Vocally disordered teachers impacted student learning negatively. Students taught by severely dysphonic teachers failed to perform as well as those taught by instructors with healthy voices. A study by Rogerson and Dodd examined three classes of elementary school students answering multiple choice questions after listening to prerecorded passages. The three randomly ordered passages were read by a healthy voice, a mildly dysphonic voice, and a severely dysphonic voice. Afterwards students answered six multiple choice questions. In all three classrooms, students performed best when responding to questions read by the healthy voice compared to the dysphonic voices. A clear association was established linking student performance and the vocal health of teachers. (34)

TREATMENT FOR VOCAL DISORDERS IN TEACHERS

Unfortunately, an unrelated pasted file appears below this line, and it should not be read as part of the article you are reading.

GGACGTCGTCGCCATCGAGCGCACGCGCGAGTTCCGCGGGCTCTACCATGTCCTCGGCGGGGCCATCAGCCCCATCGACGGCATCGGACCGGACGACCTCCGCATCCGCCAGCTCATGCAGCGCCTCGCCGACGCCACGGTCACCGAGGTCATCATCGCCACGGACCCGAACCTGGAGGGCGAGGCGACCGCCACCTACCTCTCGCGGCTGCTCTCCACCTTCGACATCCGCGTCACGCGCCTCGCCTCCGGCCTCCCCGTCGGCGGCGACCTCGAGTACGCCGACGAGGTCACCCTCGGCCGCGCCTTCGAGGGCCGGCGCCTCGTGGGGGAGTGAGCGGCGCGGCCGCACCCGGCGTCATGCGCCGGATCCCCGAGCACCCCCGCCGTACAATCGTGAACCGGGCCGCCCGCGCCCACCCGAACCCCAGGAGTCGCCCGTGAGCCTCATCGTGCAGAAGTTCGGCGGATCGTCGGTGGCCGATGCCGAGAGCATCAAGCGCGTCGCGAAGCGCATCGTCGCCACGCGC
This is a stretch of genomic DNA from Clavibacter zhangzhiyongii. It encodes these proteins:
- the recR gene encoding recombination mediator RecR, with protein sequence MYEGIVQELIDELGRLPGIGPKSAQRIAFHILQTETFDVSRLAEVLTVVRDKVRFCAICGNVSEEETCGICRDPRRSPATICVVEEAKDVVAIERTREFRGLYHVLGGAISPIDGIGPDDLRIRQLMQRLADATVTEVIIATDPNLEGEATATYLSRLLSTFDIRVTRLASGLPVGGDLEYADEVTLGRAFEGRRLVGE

Vocal Hygiene and Prevention

Prevention strategies and treatments have been identified for teachers with dysphonia. (35) Preventive measures are low cost and relatively easy to implement, and they have demonstrated efficacy. (36) Bovo et al. studied a group of vocally taxed, at-risk female elementary school teachers. The study group completed a one-time vocal hygiene seminar and small group therapy session; a matched control group received no instruction. After three months, measures of voice quality including Voice Handicap Index (VHI), mean phonation time (MPT), and grade, roughness, breathiness, asthenia, and strain (GRBAS) were all improved significantly in the vocally disordered teachers compared with the untreated control group. Twelve month follow-up revealed persistent improvement, however, not as pronounced. (37) Similar studies have revealed that vocal hygiene education is an effective, low cost intervention to prevent voice dysfunction in teachers. (38)